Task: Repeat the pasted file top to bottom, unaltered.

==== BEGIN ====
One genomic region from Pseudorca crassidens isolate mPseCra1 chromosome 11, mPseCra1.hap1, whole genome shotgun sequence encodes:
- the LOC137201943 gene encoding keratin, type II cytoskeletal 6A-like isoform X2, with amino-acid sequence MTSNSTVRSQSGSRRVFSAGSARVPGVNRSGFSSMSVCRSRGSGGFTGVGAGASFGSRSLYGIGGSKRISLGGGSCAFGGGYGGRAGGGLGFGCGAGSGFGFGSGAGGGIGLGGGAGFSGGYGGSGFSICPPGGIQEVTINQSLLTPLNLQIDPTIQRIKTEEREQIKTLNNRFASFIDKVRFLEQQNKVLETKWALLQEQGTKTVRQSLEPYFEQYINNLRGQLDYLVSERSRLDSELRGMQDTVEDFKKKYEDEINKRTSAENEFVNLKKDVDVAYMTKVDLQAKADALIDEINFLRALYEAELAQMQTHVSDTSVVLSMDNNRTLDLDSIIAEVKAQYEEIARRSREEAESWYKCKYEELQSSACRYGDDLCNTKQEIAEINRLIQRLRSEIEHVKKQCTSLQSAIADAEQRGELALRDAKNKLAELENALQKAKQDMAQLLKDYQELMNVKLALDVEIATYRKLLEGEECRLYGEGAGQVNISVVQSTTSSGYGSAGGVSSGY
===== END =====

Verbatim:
One genomic region from Pseudorca crassidens isolate mPseCra1 chromosome 11, mPseCra1.hap1, whole genome shotgun sequence encodes:
- the LOC137201943 gene encoding keratin, type II cytoskeletal 6A-like isoform X2, with amino-acid sequence MTSNSTVRSQSGSRRVFSAGSARVPGVNRSGFSSMSVCRSRGSGGFTGVGAGASFGSRSLYGIGGSKRISLGGGSCAFGGGYGGRAGGGLGFGCGAGSGFGFGSGAGGGIGLGGGAGFSGGYGGSGFSICPPGGIQEVTINQSLLTPLNLQIDPTIQRIKTEEREQIKTLNNRFASFIDKVRFLEQQNKVLETKWALLQEQGTKTVRQSLEPYFEQYINNLRGQLDYLVSERSRLDSELRGMQDTVEDFKKKYEDEINKRTSAENEFVNLKKDVDVAYMTKVDLQAKADALIDEINFLRALYEAELAQMQTHVSDTSVVLSMDNNRTLDLDSIIAEVKAQYEEIARRSREEAESWYKCKYEELQSSACRYGDDLCNTKQEIAEINRLIQRLRSEIEHVKKQCTSLQSAIADAEQRGELALRDAKNKLAELENALQKAKQDMAQLLKDYQELMNVKLALDVEIATYRKLLEGEECRLYGEGAGQVNISVVQSTTSSGYGSAGGVSSGY